Tuesday, March 23, 2010

How 14 people can make 500 cards in 5 hours

The title of this blog post might seem either misleading or impossible, but it was indeed accomplished recently! The even-more-amazing part was the quality of the cards that were created; this group was going for quality over quantity, and ended up achieving both!

On March 13, 2010, crafters from all over Washington gathered on post at Fort Lewis at 1pm. The hostess, the wonderful Rebecca W—who happens to be married to the hero who made this fantastic MRE card—had secured the location for the party on base, and oh what a beautiful place! Big sturdy tables, lots of chairs, a counter full of munchies. It was even a sunny day, so the bright sunshine streamed in the windows and cheered everyone on. Add a lot of people with crafty skills and passion for our heroes, and it was a recipe destined for success!

The gentleman in attendance (who was teased about being in charge of this rowdy bunch of ladies!) is the husband of one of the crafters, and he spent the entire time stamping the backs of cards that had been sent to the local shipper without being stamped with "Operation Write Home" on them. (These were saved just for him, since he loves that job!) Bob singlehandedly stamped the backs of over 500 cards, and he performs "the tuck" par excellence!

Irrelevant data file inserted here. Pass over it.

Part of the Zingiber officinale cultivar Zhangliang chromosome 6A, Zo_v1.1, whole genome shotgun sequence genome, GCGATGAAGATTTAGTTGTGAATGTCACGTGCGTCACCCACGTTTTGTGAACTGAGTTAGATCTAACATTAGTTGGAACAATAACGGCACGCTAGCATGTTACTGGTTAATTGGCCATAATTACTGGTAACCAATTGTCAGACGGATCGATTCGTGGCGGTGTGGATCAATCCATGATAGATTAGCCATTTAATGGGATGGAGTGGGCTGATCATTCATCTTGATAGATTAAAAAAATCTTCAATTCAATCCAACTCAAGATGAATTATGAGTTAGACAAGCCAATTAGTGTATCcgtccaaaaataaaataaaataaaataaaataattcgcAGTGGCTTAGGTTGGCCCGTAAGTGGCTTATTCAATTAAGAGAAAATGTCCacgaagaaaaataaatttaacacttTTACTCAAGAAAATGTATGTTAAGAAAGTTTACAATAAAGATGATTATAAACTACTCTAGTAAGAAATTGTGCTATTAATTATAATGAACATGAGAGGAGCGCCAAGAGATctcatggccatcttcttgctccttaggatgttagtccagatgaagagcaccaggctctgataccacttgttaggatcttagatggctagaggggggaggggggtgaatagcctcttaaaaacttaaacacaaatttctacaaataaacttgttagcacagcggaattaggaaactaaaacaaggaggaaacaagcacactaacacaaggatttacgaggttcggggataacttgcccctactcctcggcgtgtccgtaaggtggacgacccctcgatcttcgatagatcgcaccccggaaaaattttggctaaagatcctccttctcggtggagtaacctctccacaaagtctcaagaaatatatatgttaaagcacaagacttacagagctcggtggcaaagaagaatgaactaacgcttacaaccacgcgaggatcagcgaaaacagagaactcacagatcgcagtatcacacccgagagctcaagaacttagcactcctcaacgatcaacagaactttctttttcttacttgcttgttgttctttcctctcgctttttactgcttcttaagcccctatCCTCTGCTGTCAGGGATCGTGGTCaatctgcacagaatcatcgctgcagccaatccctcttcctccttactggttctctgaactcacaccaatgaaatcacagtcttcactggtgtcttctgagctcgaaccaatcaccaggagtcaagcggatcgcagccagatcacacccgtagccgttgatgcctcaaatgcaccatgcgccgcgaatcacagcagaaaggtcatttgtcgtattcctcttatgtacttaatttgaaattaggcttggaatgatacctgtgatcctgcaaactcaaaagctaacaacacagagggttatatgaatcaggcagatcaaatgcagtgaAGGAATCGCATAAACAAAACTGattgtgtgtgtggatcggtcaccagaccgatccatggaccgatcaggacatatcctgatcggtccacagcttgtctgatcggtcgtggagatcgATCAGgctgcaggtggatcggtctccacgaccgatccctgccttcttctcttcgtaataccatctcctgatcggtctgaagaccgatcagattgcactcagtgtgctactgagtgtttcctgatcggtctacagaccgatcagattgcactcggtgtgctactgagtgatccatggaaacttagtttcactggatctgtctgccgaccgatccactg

The rest of the group spent the 5 hours gluing, tying, and punching, as well as chatting, laughing, and sharing stories. There were all sorts of styles of cards—from colored images, to patterned paper with stickers, solid stamped images, layers of nestabilities, popdots, and ribbon galore. A cuttlebug fever broke out (did anyone notice an uptick in Provocraft stock value after the party??) and a short lesson in embossing and diecutting with nestabilities ensued. Each of the cards made that day came out so very pretty‚ and everyone left the party feeling incredibly accomplished.

The outcome: 527 amazing cards!
What was their secret? Preparation.